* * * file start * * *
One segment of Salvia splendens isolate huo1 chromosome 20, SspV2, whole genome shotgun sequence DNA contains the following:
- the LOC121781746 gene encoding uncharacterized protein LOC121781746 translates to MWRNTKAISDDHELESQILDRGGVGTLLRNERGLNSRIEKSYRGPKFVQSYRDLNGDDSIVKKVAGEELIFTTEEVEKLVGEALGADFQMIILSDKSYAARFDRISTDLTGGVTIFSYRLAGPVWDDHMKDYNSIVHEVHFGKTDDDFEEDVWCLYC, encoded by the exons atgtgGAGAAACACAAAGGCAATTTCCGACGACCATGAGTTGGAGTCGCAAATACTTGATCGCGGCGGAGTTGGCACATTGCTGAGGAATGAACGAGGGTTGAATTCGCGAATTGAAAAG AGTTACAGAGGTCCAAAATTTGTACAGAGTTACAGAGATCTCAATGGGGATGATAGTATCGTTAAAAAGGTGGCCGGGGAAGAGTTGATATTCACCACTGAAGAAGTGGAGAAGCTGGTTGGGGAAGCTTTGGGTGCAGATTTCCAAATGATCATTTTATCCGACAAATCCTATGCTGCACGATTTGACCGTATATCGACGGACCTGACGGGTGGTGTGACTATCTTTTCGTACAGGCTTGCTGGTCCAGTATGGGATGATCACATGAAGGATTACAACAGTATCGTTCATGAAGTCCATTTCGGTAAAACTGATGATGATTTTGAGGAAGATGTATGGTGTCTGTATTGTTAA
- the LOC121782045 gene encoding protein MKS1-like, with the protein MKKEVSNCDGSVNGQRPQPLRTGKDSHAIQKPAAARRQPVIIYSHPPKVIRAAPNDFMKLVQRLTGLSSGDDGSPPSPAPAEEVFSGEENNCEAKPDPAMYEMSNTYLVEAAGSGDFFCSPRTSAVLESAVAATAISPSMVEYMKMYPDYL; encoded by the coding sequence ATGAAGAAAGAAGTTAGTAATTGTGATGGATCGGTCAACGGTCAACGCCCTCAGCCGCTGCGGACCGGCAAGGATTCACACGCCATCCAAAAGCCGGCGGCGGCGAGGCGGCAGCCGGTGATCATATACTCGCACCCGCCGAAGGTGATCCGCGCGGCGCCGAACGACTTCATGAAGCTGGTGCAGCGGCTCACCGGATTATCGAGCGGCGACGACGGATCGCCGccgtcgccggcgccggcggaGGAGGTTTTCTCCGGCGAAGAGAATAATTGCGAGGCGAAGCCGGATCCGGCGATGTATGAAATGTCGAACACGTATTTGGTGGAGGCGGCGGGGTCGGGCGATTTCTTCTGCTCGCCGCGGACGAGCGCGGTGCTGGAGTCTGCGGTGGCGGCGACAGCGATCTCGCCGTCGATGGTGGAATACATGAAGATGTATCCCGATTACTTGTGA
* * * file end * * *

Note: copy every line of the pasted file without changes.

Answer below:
One segment of Salvia splendens isolate huo1 chromosome 20, SspV2, whole genome shotgun sequence DNA contains the following:
- the LOC121781746 gene encoding uncharacterized protein LOC121781746 translates to MWRNTKAISDDHELESQILDRGGVGTLLRNERGLNSRIEKSYRGPKFVQSYRDLNGDDSIVKKVAGEELIFTTEEVEKLVGEALGADFQMIILSDKSYAARFDRISTDLTGGVTIFSYRLAGPVWDDHMKDYNSIVHEVHFGKTDDDFEEDVWCLYC, encoded by the exons atgtgGAGAAACACAAAGGCAATTTCCGACGACCATGAGTTGGAGTCGCAAATACTTGATCGCGGCGGAGTTGGCACATTGCTGAGGAATGAACGAGGGTTGAATTCGCGAATTGAAAAG AGTTACAGAGGTCCAAAATTTGTACAGAGTTACAGAGATCTCAATGGGGATGATAGTATCGTTAAAAAGGTGGCCGGGGAAGAGTTGATATTCACCACTGAAGAAGTGGAGAAGCTGGTTGGGGAAGCTTTGGGTGCAGATTTCCAAATGATCATTTTATCCGACAAATCCTATGCTGCACGATTTGACCGTATATCGACGGACCTGACGGGTGGTGTGACTATCTTTTCGTACAGGCTTGCTGGTCCAGTATGGGATGATCACATGAAGGATTACAACAGTATCGTTCATGAAGTCCATTTCGGTAAAACTGATGATGATTTTGAGGAAGATGTATGGTGTCTGTATTGTTAA
- the LOC121782045 gene encoding protein MKS1-like, with the protein MKKEVSNCDGSVNGQRPQPLRTGKDSHAIQKPAAARRQPVIIYSHPPKVIRAAPNDFMKLVQRLTGLSSGDDGSPPSPAPAEEVFSGEENNCEAKPDPAMYEMSNTYLVEAAGSGDFFCSPRTSAVLESAVAATAISPSMVEYMKMYPDYL; encoded by the coding sequence ATGAAGAAAGAAGTTAGTAATTGTGATGGATCGGTCAACGGTCAACGCCCTCAGCCGCTGCGGACCGGCAAGGATTCACACGCCATCCAAAAGCCGGCGGCGGCGAGGCGGCAGCCGGTGATCATATACTCGCACCCGCCGAAGGTGATCCGCGCGGCGCCGAACGACTTCATGAAGCTGGTGCAGCGGCTCACCGGATTATCGAGCGGCGACGACGGATCGCCGccgtcgccggcgccggcggaGGAGGTTTTCTCCGGCGAAGAGAATAATTGCGAGGCGAAGCCGGATCCGGCGATGTATGAAATGTCGAACACGTATTTGGTGGAGGCGGCGGGGTCGGGCGATTTCTTCTGCTCGCCGCGGACGAGCGCGGTGCTGGAGTCTGCGGTGGCGGCGACAGCGATCTCGCCGTCGATGGTGGAATACATGAAGATGTATCCCGATTACTTGTGA